How silent environmentalists could help protect biodiversity
New research has identified an important group of Australians with a surprisingly strong connection to nature.
A University of Queensland-led study surveyed 2,000 people across Australia, finding that a quarter of participants had a human-centric relationship with nature, but also a strong desire to protect the environment. This research is published in People and Nature.
Ph.D. candidate Nicola Sockhill said the results show pro-environmental behavior is not just limited to outspoken environmentalists or the strongly ecologically-minded within the community.
"We found that large groups of people from either side of the political spectrum want to protect the environment and in fact they already do so at high levels," Ms. Sockhill said.
"We all know about the stereotypical left-leaning ecologically-centric person, who protests vocally about climate change, eats a vegan diet and values nature for its intrinsic worth.
"But we also found a very different group of people, often from rural areas and typically a more right-leaning voter base.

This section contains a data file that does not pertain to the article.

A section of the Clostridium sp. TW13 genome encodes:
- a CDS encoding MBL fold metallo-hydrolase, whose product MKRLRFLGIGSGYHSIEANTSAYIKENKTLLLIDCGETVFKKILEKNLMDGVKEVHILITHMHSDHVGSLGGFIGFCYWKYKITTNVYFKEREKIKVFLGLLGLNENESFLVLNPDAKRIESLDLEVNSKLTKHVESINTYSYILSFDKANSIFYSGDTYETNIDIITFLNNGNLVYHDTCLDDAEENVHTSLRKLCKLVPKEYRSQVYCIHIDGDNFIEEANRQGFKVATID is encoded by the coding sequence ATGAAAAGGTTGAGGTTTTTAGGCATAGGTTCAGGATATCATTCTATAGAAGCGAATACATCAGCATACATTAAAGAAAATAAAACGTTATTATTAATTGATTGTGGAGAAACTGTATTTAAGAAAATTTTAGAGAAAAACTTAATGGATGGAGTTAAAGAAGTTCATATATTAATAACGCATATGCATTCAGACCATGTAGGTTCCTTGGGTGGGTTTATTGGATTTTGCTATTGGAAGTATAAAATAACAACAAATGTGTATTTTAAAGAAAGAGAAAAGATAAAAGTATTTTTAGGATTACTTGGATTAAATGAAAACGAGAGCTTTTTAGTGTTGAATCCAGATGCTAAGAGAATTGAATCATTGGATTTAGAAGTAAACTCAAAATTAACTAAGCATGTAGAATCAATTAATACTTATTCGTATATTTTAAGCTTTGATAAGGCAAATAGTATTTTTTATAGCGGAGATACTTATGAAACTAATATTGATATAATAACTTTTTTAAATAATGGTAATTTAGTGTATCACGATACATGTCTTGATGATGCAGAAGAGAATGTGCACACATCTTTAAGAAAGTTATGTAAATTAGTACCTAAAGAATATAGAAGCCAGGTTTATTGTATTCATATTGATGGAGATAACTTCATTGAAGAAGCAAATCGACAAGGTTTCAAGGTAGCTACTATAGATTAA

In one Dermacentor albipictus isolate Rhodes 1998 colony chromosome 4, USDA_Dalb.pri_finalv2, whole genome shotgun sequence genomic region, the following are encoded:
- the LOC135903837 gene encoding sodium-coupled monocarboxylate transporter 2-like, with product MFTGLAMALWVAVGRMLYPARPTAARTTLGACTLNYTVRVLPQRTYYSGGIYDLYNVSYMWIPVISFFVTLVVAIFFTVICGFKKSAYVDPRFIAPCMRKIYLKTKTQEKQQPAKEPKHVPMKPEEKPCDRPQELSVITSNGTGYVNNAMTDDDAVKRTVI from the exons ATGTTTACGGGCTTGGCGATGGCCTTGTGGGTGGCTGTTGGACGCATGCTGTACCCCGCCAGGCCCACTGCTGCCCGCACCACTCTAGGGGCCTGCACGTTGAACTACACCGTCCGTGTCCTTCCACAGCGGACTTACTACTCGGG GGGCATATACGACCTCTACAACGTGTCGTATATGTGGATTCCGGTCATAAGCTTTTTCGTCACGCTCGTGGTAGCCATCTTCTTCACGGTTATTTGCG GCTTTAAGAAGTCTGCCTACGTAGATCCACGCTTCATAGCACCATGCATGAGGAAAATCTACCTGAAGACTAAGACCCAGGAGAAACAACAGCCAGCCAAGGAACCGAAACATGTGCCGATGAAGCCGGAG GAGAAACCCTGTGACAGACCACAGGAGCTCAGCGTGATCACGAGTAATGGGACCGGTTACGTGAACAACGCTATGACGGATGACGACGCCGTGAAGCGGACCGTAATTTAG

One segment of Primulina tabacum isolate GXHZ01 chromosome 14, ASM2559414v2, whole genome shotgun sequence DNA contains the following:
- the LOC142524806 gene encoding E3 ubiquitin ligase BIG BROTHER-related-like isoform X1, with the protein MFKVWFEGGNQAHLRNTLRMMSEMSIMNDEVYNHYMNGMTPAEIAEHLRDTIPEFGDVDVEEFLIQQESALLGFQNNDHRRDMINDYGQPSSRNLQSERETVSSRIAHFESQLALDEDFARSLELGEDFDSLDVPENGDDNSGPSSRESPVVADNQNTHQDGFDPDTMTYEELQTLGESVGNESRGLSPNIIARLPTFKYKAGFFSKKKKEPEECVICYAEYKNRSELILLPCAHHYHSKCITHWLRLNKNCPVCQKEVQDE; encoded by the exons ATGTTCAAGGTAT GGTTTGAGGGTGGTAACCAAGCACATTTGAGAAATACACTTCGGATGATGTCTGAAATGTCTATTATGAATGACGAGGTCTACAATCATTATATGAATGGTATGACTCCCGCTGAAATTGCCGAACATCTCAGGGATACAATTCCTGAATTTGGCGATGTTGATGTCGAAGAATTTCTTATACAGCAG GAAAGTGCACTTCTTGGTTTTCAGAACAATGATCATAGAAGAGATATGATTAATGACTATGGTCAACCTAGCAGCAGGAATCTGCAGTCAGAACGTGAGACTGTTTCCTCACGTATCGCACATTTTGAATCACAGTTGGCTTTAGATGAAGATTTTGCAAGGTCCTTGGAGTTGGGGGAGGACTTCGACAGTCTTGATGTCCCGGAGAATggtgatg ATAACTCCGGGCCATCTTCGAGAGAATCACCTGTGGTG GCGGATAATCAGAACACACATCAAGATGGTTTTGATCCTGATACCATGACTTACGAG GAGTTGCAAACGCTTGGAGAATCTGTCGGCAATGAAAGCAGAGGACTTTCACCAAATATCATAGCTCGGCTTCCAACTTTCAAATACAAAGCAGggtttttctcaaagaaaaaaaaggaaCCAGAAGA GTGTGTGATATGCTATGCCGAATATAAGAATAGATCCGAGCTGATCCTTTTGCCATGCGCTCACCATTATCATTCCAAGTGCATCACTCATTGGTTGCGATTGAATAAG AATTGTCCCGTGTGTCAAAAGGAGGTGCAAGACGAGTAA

"These people valued nature mostly for the benefits it gives to us, such as growing crops.
"The findings revealed that both groups show equally strong levels of support for pro-biodiversity policies.
"This result challenges the stereotype that right-leaning voters and those with human-centric values care less about taking steps to protect the environment and its biodiversity.
"Understanding this could mark a shift in the way conservation messaging is delivered moving forward."
Ms. Sockhill said existing conservation messaging strategies typically target the ecocentric subgroup of the population, assuming they are more likely to respond to pro-environmental campaigns.
"Where messaging does target the human-centric group, it may be created with the assumption that they aren't connected to nature, or that they don't already perform pro-environmental behaviors.
"We have clearly shown that both of these assumptions are wrong and could lead to the disenfranchisement of an important constituency.
"The number of people who could be encouraged to increase their level of pro-environmental behavior is much bigger than previously realized."
UQ's Professor Richard Fuller said this opens the door for future conservation messaging to embrace a wider and more politically diverse audience.
"This work has profound implications for how political parties approach environmental issues, and it also means conservationists need to be much more open-minded about who supports the cause," Professor Fuller said.
"Partisan battle lines are outdated, and there are committed environmentalists right across the political divide.
"Biodiversity is rapidly disappearing, so the stakes couldn't be higher."
More information: People and Nature (2022). DOI: 10.1002/pan3.10400
Provided by University of Queensland